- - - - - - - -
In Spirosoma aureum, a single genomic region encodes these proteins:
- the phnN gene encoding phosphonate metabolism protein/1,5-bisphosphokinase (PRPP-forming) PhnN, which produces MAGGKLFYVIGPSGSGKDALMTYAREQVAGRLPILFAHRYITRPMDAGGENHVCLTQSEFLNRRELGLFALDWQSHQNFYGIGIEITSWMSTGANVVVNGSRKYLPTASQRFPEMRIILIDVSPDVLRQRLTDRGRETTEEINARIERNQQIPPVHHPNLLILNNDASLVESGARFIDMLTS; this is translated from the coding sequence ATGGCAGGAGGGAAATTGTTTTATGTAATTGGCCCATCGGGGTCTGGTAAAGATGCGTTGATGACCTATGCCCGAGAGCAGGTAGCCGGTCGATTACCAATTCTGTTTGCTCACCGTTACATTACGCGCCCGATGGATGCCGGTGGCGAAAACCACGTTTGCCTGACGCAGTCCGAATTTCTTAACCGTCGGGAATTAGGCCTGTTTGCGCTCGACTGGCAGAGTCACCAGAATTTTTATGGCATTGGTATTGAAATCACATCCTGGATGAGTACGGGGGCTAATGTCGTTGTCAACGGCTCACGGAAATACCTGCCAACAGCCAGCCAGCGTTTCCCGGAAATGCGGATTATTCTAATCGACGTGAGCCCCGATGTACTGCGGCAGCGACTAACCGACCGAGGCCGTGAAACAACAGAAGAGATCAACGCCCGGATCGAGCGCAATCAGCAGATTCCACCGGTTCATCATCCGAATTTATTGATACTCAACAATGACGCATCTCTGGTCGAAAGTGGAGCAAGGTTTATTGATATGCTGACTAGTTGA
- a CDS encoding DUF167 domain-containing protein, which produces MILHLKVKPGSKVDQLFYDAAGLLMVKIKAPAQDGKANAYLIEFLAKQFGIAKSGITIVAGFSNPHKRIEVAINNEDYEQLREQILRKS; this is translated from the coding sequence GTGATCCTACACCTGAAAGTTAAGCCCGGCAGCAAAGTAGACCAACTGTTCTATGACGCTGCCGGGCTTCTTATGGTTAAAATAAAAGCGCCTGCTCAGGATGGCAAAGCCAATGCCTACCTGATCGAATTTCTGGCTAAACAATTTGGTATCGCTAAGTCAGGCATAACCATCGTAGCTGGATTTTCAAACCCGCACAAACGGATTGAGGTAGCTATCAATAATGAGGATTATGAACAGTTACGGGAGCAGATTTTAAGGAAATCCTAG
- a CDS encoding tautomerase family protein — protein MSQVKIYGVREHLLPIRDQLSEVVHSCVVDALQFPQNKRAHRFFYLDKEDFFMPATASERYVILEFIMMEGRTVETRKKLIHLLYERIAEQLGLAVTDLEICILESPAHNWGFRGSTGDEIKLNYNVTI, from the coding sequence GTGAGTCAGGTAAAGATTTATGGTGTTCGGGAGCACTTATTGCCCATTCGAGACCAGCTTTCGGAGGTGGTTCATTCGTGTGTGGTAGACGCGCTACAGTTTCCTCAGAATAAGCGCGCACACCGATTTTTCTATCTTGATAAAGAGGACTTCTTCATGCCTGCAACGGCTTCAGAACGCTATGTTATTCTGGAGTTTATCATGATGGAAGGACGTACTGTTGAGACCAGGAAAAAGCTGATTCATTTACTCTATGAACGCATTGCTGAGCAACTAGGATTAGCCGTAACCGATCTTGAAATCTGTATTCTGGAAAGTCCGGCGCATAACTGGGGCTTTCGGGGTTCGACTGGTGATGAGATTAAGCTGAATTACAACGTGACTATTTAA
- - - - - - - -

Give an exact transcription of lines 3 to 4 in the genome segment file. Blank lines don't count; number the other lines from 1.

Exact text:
- a CDS encoding DUF167 domain-containing protein, which produces MILHLKVKPGSKVDQLFYDAAGLLMVKIKAPAQDGKANAYLIEFLAKQFGIAKSGITIVAGFSNPHKRIEVAINNEDYEQLREQILRKS; this is translated from the coding sequence GTGATCCTACACCTGAAAGTTAAGCCCGGCAGCAAAGTAGACCAACTGTTCTATGACGCTGCCGGGCTTCTTATGGTTAAAATAAAAGCGCCTGCTCAGGATGGCAAAGCCAATGCCTACCTGATCGAATTTCTGGCTAAACAATTTGGTATCGCTAAGTCAGGCATAACCATCGTAGCTGGATTTTCAAACCCGCACAAACGGATTGAGGTAGCTATCAATAATGAGGATTATGAACAGTTACGGGAGCAGATTTTAAGGAAATCCTAG
- a CDS encoding tautomerase family protein — protein MSQVKIYGVREHLLPIRDQLSEVVHSCVVDALQFPQNKRAHRFFYLDKEDFFMPATASERYVILEFIMMEGRTVETRKKLIHLLYERIAEQLGLAVTDLEICILESPAHNWGFRGSTGDEIKLNYNVTI, from the coding sequence GTGAGTCAGGTAAAGATTTATGGTGTTCGGGAGCACTTATTGCCCATTCGAGACCAGCTTTCGGAGGTGGTTCATTCGTGTGTGGTAGACGCGCTACAGTTTCCTCAGAATAAGCGCGCACACCGATTTTTCTATCTTGATAAAGAGGACTTCTTCATGCCTGCAACGGCTTCAGAACGCTATGTTATTCTGGAGTTTATCATGATGGAAGGACGTACTGTTGAGACCAGGAAAAAGCTGATTCATTTACTCTATGAACGCATTGCTGAGCAACTAGGATTAGCCGTAACCGATCTTGAAATCTGTATTCTGGAAAGTCCGGCGCATAACTGGGGCTTTCGGGGTTCGACTGGTGATGAGATTAAGCTGAATTACAACGTGACTATTTAA